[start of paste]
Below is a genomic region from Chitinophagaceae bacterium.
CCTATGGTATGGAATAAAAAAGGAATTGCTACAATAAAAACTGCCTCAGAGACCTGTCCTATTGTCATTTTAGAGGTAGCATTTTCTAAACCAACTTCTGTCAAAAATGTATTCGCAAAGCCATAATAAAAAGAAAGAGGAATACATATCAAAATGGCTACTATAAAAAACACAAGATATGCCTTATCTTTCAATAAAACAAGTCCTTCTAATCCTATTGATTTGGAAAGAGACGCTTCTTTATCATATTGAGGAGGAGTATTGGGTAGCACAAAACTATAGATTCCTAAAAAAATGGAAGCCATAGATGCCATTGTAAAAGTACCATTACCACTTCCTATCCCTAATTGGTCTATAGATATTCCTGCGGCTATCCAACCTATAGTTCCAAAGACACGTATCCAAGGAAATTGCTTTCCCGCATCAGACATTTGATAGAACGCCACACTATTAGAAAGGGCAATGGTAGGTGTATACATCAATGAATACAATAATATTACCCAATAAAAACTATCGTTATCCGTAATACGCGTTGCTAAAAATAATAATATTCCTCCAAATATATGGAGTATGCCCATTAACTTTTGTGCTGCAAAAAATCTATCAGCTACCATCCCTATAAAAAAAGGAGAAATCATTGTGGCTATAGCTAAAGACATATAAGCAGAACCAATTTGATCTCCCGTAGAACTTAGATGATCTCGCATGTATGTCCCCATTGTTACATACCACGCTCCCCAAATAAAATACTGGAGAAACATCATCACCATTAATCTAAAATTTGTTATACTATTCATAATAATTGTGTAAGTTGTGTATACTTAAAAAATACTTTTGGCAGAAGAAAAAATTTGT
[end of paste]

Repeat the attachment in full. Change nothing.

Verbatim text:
Below is a genomic region from Chitinophagaceae bacterium.
CCTATGGTATGGAATAAAAAAGGAATTGCTACAATAAAAACTGCCTCAGAGACCTGTCCTATTGTCATTTTAGAGGTAGCATTTTCTAAACCAACTTCTGTCAAAAATGTATTCGCAAAGCCATAATAAAAAGAAAGAGGAATACATATCAAAATGGCTACTATAAAAAACACAAGATATGCCTTATCTTTCAATAAAACAAGTCCTTCTAATCCTATTGATTTGGAAAGAGACGCTTCTTTATCATATTGAGGAGGAGTATTGGGTAGCACAAAACTATAGATTCCTAAAAAAATGGAAGCCATAGATGCCATTGTAAAAGTACCATTACCACTTCCTATCCCTAATTGGTCTATAGATATTCCTGCGGCTATCCAACCTATAGTTCCAAAGACACGTATCCAAGGAAATTGCTTTCCCGCATCAGACATTTGATAGAACGCCACACTATTAGAAAGGGCAATGGTAGGTGTATACATCAATGAATACAATAATATTACCCAATAAAAACTATCGTTATCCGTAATACGCGTTGCTAAAAATAATAATATTCCTCCAAATATATGGAGTATGCCCATTAACTTTTGTGCTGCAAAAAATCTATCAGCTACCATCCCTATAAAAAAAGGAGAAATCATTGTGGCTATAGCTAAAGACATATAAGCAGAACCAATTTGATCTCCCGTAGAACTTAGATGATCTCGCATGTATGTCCCCATTGTTACATACCACGCTCCCCAAATAAAATACTGGAGAAACATCATCACCATTAATCTAAAATTTGTTATACTATTCATAATAATTGTGTAAGTTGTGTATACTTAAAAAATACTTTTGGCAGAAGAAAAAATTTGT